Sneak Peek at Results for Tree Composition Pre-Euro-American Settlement (ca. 1700-1850 AD)

Posted by Jody Peters with input from Simon Goring and Chris Paciorek

Just as many trees make up a mighty forest, many participants are needed to pull together and analyze data for PalEON.  Together we gain a deeper understanding of past forest dynamics, and use this knowledge to improve long-term forecasting capabilities.  Major components needed to understand past forest dynamics are tree composition, density and biomass prior to Euro-American settlement. In true macrosystems ecology fashion, over the past 3 years (and in some cases longer) individuals from multiple institutions (see Table and Figure captions, and Figure 3 here) have been working on collecting the data and developing a statistical multinomial model for tree composition in the Northeast and Midwest United States.  Our first task has been to estimate percent composition for several of the dominant forest taxa, and to provide reliable estimates of uncertainty.

We are excited to announce we have finally collected enough data to run the model across the entire northeastern United States!  Figure 1 provides an example of the composition results and associated uncertainty for beech and pine.  In addition to these two genera we have similar results for taxa such as oak, birch, hickory, maple, spruce, etc.  We can use these results to compare the pre-European Settlement forest composition to modern forests from US Forest Service Forest Inventory Assessment data as well as those extending 2000 years into the past using pollen data and STEPPS2 analyses (see this University of Wisconsin Press Release).  As we move forward with this project we will continue to update our datasets that have dispersed sampling (e.g., Indiana, Illinois and Ohio: Table 1) and we are in the process of developing maps of estimated density and biomass by tree taxon.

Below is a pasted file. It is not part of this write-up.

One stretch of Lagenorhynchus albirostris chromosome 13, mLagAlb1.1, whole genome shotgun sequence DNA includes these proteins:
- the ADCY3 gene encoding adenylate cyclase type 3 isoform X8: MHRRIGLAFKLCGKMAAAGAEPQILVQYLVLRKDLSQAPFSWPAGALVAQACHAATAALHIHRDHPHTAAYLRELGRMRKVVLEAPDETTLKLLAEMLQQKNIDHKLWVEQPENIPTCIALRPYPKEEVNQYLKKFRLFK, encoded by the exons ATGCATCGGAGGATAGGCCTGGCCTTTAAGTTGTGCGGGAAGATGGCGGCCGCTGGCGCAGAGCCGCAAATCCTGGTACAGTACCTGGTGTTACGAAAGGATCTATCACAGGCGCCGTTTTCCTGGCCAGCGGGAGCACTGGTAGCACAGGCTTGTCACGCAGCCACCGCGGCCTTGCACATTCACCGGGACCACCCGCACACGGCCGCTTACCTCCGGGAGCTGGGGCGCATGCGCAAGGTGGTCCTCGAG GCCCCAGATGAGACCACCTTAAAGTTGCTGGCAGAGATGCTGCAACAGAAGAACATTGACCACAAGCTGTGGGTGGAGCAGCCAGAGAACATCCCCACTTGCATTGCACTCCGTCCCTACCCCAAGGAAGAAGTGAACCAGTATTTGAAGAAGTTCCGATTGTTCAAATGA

Stay tuned as more results come in and as the manuscripts get published!

 

Figure 1. Estimated composition (top maps) and associated uncertainty (bottom maps) created March 2014.  Estimates come from a spatial multinomial model on an 8 km Albers grid, developed by Andy Thurman from the University of Iowa and Chris Paciorek from the University of California, Berkeley.  The MCMC was run for 150,000 iterations, with the first 25,000 discarded as burn-in, and the remaining iterations subsampled (to save on storage and computation) to give 500 posterior draws.

Figure 1. Estimated composition (top maps) and associated uncertainty (bottom maps) created March 2014. Estimates come from a spatial multinomial model on an 8 km Albers grid, developed by Andy Thurman from the University of Iowa and Chris Paciorek and Andria Dawson from the University of California, Berkeley. The MCMC was run for 150,000 iterations, with the first 25,000 discarded as burn-in, and the remaining iterations subsampled (to save on storage and computation) to give 500 posterior draws.
Click on the image for a bigger, clearer picture.

 

 

 

 

 

 

 

 

 

 

 

 

Table 1. Source of tree data from Public Land Surveys from locations in the Northeast and Midwest United States. The “Sampling” column indicates when data came from the entire location (complete) or from a dispersed sample of townships or towns within the location.

Location Sampling Source
Minnesota Complete David Mladenoff (University of Wisconsin – Madison)
Wisconsin Complete David Mladenoff (University of Wisconsin – Madison)
Michigan's Upper Peninsula and northern Lower Peninsula Complete Michigan Department of Natural Resources; David Mladenoff
Michigan's southern Lower Peninsula Dispersed Jack Williams & Simon Goring (University of Wisconsin – Madison)
Illinois Dispersed Jason McLachlan (University of Notre Dame)
Illinois Chicago area Complete Marlin Bowles & Jenny McBride (The Morton Arboretum)
Illinois St. Louis area Complete Dick Brugam (Southern Illinois University) & Paul Kilburn (Jefferson County Nature Association)
Indiana Dispersed Jason McLachlan (University of Notre Dame)
Ohio Dispersed Charles Cogbill
New England, New York, Pennsylvania and New Jersey Dispersed Charles Cogbill

 

 

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